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Floods are the most frequent natural disasters that affect millions of people and properties worldwide. To manage flood risks, preparedness by the means of flood forecasting and early warning services is vital. Many areas that are at risk of flooding still lack adequate forecasting services, though. In these areas, global flood forecasts can contribute to the solution. To this end, Deltares shares results from its global storm surge and flood forecasting models through

Forecasts for the upcoming 7-10 days presents the results of the global flood and storm surge models of Deltares. These models provide the forecasts for the upcoming 7-10 days on soil moisture, discharge, water level and surge. The viewer was launched by Deltares at Global Flood Partnership 2017 conference in Tuscaloosa, USA at end of July.

Technical background
The information shown on is generated by two operational Delft-FEWS systems, running global forecasting models. These systems are the global storm surge system (GLOSSIS) and the global flood forecasting system (GLOFFIS).

For the global storm surge information system the Global Tide and Surge Model (GTSM) is used, which is a DFlowFM model using an unstructured grid to have higher resolution results near the coast. The resolution varies from 50 km offshore and 5 km grid cells near coastal areas. It currently produces forecasts on water levels, currents and storm surge and work is ongoing to also include wave forecasts. Furthermore data is collected on over 600 locations around the entire world to validate the model and work towards data assimilation to further improve the model results.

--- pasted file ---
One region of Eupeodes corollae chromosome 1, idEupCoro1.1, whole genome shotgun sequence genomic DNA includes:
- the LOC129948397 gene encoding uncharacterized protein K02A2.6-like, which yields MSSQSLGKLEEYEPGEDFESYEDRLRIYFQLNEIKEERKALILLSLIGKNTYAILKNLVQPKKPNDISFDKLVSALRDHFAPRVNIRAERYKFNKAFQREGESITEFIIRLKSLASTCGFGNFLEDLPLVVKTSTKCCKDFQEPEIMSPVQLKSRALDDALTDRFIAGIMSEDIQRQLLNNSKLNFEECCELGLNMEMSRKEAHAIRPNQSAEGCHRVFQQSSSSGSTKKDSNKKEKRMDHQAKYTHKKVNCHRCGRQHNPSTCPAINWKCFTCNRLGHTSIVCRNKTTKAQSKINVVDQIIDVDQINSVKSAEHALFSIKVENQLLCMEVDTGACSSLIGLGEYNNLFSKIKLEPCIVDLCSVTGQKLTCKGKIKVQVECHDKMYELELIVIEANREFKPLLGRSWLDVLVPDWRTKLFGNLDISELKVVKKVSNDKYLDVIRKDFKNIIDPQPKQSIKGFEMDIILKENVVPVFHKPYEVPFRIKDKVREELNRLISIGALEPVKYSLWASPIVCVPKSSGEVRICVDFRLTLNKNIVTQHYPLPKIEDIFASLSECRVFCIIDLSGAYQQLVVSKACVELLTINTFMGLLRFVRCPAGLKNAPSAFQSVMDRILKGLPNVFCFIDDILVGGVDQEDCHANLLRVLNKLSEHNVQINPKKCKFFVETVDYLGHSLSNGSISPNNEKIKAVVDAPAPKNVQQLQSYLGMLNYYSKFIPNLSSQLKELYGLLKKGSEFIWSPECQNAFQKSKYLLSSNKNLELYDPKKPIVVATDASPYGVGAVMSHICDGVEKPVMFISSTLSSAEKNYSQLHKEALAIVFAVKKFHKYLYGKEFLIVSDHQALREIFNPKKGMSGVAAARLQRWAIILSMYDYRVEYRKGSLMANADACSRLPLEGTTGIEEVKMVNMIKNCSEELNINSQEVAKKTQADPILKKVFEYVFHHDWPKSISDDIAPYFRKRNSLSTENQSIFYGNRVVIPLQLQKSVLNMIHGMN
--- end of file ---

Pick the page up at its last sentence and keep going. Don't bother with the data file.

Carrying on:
The underlying hydrological models of GLOFFIS are the PCRaster Global Water Balance model (PCRGLOB-WB), World-Wide Water Resources Assessment model (W3RA) and WFLOW models. The W3RA and WFLOW models presently apply a resolution of ~50 km, and efforts are underway to increase the resolution to 5 km. Both the W3RA and PCRGLOB-WB models are run in deterministic and/or ensemble mode using meteorological forecasting from GFS, GEFS and ECMWF-EPS (latency 2 days). Besides running these forecasts operationally, GLOFFIS will be used for experiments into predictability of floods (and droughts) and their dependency on initial state estimation (e.g. through data assimilation), meteorological forcing and the hydrologic models used.

Who can use it?
The viewer offers information for the following stakeholders in particular:

  • Authorities in areas lacking forecasting services
    Global flood forecasts can be crucial in areas that do not have an operational forecasting system in place. They can provide boundary conditions for more refined local models so that the authorities can take early actions such as issuing early warning.
  • Humanitarian aids and donor agencies
    Humanitarian aids and donor agencies can use this tool for strategic planning and mobilisation of human resources, supplies and investments to reduce the impacts of potential disaster.
  • Researchers
    The viewer is a product of our interest and research on global flood forecasting. We encourage other researchers to use the data and work together towards better and more meaningful flood forecasting on a global scale.

In addition, any interested parties can use the viewer for getting up-to-date information on the model results including water levels and discharges.

Next steps
The system is under constant development to increase the quality and resolution of the models and the results. Our vision is to work towards impact based forecasting, where we can make a connection between the storm surge and the hydrological model. Based on these results and detailed terrain maps we want to create inundation maps, risk maps and eventually work towards the impact based forecasting on a global scale.  Whereas results on are provided free of charge, the underlying data will be distributed as a data service, to be launched in the fall of 2017. For more information, contact